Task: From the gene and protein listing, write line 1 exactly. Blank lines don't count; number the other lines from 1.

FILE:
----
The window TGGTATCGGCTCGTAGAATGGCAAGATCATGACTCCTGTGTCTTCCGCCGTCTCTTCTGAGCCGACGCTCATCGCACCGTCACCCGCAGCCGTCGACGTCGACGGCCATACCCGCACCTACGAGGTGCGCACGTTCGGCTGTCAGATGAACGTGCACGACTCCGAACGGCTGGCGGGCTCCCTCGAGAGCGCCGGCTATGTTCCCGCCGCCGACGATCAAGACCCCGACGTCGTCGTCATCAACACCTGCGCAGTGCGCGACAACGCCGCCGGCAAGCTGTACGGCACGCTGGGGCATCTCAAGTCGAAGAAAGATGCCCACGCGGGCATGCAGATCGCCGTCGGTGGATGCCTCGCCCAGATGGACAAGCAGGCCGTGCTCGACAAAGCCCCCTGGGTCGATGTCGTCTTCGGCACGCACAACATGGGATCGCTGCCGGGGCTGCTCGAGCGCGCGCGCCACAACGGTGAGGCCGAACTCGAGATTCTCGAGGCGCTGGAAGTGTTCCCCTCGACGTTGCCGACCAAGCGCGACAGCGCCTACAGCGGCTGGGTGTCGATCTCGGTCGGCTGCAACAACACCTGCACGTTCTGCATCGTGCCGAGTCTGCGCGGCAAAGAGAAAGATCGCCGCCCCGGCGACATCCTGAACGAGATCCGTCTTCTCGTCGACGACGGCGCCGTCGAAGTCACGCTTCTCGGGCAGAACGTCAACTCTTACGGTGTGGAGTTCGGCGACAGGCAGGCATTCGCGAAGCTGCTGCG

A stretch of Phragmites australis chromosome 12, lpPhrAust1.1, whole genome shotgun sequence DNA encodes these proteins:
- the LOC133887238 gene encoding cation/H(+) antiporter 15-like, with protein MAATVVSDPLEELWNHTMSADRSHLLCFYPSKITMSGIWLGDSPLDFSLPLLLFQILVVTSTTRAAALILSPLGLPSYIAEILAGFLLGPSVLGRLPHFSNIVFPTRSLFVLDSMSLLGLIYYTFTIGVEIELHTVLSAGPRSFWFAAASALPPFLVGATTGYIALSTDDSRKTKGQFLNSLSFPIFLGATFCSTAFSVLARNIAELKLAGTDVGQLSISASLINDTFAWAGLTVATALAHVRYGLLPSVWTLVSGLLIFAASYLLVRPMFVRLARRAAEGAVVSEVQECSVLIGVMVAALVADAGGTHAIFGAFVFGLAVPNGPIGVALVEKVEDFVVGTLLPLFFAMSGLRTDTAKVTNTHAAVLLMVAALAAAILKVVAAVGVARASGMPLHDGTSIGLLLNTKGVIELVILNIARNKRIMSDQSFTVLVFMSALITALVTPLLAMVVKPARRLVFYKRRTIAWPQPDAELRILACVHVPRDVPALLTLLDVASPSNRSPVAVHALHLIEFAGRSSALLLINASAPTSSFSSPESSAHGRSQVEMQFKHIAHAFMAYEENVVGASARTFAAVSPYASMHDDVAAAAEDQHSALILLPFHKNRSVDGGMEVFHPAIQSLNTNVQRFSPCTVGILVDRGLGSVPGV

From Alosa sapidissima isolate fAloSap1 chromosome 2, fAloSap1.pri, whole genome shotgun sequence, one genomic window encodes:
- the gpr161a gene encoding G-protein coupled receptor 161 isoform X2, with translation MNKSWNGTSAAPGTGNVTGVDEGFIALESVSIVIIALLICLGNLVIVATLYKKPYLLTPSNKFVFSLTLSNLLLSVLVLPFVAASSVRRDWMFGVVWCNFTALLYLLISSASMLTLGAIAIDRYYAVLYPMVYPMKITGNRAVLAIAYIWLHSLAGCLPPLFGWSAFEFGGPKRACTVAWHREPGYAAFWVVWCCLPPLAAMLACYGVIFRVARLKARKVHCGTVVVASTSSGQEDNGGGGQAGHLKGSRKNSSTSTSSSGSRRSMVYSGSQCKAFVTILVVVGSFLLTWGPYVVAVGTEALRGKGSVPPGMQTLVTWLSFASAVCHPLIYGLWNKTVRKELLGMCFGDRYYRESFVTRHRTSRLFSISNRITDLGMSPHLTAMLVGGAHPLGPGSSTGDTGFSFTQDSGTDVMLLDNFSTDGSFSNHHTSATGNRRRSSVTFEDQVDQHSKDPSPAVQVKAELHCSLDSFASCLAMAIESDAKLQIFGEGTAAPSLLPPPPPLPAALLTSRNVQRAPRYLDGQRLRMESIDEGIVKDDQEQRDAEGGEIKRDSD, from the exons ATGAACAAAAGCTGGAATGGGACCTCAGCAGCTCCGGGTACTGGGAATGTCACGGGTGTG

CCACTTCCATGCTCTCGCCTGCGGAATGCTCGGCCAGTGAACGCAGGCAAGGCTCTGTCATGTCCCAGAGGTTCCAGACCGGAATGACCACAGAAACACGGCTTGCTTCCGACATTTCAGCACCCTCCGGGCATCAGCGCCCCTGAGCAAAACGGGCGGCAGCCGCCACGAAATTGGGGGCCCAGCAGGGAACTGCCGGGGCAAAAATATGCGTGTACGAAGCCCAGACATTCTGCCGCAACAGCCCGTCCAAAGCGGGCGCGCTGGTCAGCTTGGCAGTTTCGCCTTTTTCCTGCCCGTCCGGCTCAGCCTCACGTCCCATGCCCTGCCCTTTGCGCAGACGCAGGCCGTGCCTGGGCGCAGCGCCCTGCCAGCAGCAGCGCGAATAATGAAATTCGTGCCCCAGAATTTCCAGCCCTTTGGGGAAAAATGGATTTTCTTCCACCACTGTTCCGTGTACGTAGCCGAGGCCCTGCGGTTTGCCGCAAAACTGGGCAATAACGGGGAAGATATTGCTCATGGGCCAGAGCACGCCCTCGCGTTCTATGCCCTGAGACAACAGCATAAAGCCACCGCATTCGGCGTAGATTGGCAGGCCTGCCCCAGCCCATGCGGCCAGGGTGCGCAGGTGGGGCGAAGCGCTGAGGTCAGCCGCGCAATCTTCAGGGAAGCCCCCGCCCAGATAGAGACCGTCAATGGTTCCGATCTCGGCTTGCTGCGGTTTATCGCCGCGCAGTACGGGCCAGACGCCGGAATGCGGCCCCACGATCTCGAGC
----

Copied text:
The window TGGTATCGGCTCGTAGAATGGCAAGATCATGACTCCTGTGTCTTCCGCCGTCTCTTCTGAGCCGACGCTCATCGCACCGTCACCCGCAGCCGTCGACGTCGACGGCCATACCCGCACCTACGAGGTGCGCACGTTCGGCTGTCAGATGAACGTGCACGACTCCGAACGGCTGGCGGGCTCCCTCGAGAGCGCCGGCTATGTTCCCGCCGCCGACGATCAAGACCCCGACGTCGTCGTCATCAACACCTGCGCAGTGCGCGACAACGCCGCCGGCAAGCTGTACGGCACGCTGGGGCATCTCAAGTCGAAGAAAGATGCCCACGCGGGCATGCAGATCGCCGTCGGTGGATGCCTCGCCCAGATGGACAAGCAGGCCGTGCTCGACAAAGCCCCCTGGGTCGATGTCGTCTTCGGCACGCACAACATGGGATCGCTGCCGGGGCTGCTCGAGCGCGCGCGCCACAACGGTGAGGCCGAACTCGAGATTCTCGAGGCGCTGGAAGTGTTCCCCTCGACGTTGCCGACCAAGCGCGACAGCGCCTACAGCGGCTGGGTGTCGATCTCGGTCGGCTGCAACAACACCTGCACGTTCTGCATCGTGCCGAGTCTGCGCGGCAAAGAGAAAGATCGCCGCCCCGGCGACATCCTGAACGAGATCCGTCTTCTCGTCGACGACGGCGCCGTCGAAGTCACGCTTCTCGGGCAGAACGTCAACTCTTACGGTGTGGAGTTCGGCGACAGGCAGGCATTCGCGAAGCTGCTGCG